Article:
WASHINGTON -- The United States implicitly threatened renewed hostilities against Iraq yesterday in a mounting confrontation between Saddam Hussein's regime and the United Nations.
The State Department drew a firm line at Iraq's continued refusal to allow U.N. weapons inspectors inside a Baghdad ministry to look for evidence on ballistic missiles.
"By continuing this type of violation, the Iraqi government thus is putting at risk the cease-fire that concluded Operation Desert Storm," said the spokesman, Richard Boucher.
The importance of the latest dispute is heightened by an accumulation of recent Iraqi moves that, overall, have weakened the United Nations grip imposed with last year's cease-fire:
* Iraq has balked at renewing an agreement with the United Nations to allow relief agencies to operate in that country, meaning that officials already there are operating without visas and new arrivals have had trouble entering.
* It also has repeatedly rejected U.N. terms for selling oil, thus further delaying badly needed humanitarian supplies for a population short of medicine and faced with sky-high food costs.
Iraq also is boycotting a commission marking off its new border with Kuwait.
Officials in capitals of the U.S.-led coalition that defeated Iraq last year are discussing options, including military action, to force an end to Iraq's 11-day standoff with U.N. inspectors outside the Agriculture Ministry, which they believe contains evidence of Iraq's development of ballistic missiles.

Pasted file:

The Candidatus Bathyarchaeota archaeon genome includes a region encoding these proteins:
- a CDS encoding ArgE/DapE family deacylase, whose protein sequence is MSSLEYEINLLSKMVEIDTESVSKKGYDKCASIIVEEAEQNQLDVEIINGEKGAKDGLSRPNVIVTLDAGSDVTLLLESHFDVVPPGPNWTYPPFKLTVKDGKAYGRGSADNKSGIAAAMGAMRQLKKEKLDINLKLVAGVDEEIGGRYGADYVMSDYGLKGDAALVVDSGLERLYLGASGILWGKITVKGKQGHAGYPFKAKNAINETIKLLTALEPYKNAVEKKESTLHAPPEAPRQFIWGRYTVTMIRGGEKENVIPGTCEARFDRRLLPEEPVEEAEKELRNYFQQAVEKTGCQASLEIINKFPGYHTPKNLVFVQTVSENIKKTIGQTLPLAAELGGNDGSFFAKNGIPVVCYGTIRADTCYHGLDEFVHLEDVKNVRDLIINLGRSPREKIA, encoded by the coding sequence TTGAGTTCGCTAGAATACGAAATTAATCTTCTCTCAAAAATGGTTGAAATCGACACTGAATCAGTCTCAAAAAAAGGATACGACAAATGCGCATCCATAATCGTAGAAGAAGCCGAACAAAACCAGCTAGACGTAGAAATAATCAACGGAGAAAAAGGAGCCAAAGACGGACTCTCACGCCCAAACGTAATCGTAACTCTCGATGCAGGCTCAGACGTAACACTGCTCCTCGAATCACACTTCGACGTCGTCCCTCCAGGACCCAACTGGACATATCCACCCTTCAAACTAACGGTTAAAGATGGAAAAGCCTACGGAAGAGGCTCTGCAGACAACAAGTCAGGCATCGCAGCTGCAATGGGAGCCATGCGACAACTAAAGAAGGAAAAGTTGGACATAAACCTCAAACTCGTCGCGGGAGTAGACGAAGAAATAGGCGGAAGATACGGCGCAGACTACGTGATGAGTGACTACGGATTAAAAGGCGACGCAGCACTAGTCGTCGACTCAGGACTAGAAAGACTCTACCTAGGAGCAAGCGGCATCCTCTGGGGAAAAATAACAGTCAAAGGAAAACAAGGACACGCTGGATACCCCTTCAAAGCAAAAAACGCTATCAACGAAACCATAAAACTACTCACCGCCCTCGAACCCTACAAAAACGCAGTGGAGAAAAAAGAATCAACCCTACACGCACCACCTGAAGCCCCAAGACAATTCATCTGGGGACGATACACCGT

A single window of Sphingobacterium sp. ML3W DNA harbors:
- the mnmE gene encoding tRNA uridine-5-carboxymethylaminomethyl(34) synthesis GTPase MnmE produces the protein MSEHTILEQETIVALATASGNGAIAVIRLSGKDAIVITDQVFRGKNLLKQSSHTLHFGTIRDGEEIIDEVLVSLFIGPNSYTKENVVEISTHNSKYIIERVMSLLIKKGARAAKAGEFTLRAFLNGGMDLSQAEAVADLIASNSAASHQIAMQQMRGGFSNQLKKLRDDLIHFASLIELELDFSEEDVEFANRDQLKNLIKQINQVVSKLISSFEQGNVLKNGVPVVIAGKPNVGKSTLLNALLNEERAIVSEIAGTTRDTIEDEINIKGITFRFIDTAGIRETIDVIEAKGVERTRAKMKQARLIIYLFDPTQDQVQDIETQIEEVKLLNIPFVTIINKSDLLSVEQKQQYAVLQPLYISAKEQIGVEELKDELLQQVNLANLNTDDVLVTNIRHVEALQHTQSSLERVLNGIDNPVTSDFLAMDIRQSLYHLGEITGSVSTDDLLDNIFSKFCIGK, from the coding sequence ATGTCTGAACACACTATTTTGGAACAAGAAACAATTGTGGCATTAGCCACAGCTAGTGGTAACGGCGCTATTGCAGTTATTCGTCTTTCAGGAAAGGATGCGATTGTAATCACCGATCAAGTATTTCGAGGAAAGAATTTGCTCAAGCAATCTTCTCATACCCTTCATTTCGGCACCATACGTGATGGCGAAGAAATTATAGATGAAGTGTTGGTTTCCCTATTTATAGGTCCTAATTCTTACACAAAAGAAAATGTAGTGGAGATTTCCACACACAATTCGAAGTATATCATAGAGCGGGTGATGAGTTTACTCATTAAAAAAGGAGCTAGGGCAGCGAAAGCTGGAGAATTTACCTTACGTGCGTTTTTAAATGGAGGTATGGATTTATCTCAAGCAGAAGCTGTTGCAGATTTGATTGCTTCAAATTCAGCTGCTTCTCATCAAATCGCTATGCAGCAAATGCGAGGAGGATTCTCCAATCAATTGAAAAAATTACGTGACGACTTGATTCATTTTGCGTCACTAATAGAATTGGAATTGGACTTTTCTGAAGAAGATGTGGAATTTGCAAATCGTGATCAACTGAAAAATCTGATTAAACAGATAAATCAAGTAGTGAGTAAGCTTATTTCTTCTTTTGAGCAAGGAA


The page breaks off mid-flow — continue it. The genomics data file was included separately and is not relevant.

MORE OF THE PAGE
The inspectors, part of the U.N. special commission set up to oversee dismantling of Iraq's weapons of mass destruction, suspect Iraq may still be concealing information.
The inspectors have been harassed by crowds and the official Iraqi press, which yesterday described them as "rats, scoundrels and stray dogs."
"There is absolute determination that access be granted," a senior U.S. official said. Although Iraqis may well have shredded the documents during the standoff, officials want to uphold the principle that U.N. inspectors can search anywhere.
Secretary of State James A. Baker III called U.N. Secretary-General Boutros Boutros-Ghali Tuesday night before a two-day fishing trip on his Wyoming ranch with President Bush and their sons.
The United States and other Security Council members have shownrepeated determination, including previous threats of military force, to support the inspection process set up in last year's cease-fire resolution. The aim is to remove any possibility of Iraq's developing new weapons of mass destruction to use against its neighbors in the volatile region.
But other Iraqi attempts to test and weaken U.N. restrictions have drawn less serious attention.
"There's been a creeping erosion of the lines that were laid down at the time of the cease-fire," says Laurie Mylroie of the Washington Institute for Near East Policy.
Some U.S. officials were disturbed in April when the Pentagon explicitly sanctioned Iraqi flights south of the area -- beginning at the 36th parallel -- where coalition forces still control the skies.
Iraq's refusal to renew a memorandum of understanding with the U.N. that expired June 30 threatens continued smooth operation of humanitarian programs run by UNICEF. Already, staffers' movements around the country have been curtailed.
Iraq is stalling principally because it objects to the continued presence of 500 U.N. guards, mostly in the Kurdish area of northern Iraq. Meanwhile, some U.N. staffers in the Kurdish area have been subjected to intimidation tactics, and two Austrian U.N. guards were wounded in a grenade attack last week.
While the combination of a U.N. presence and coalition patrols has protected the Kurds from a repeat of last year's brutal crackdown, it hasn't eased the economic effects of an embargo imposed by Iraq.
Iraq's rejection of the U.N.'s terms for selling its oil means not only that humanitarian relief is restricted but that the U.N. will have to continue to scramble for money to maintain the inspections regime.
An alternative U.S. plan -- tapping frozen Iraqi oil proceeds to help pay U.N. costs and fund humanitarian relief -- has failed to win the support of coalition partners, including Britain.
Reuters contributed to this article.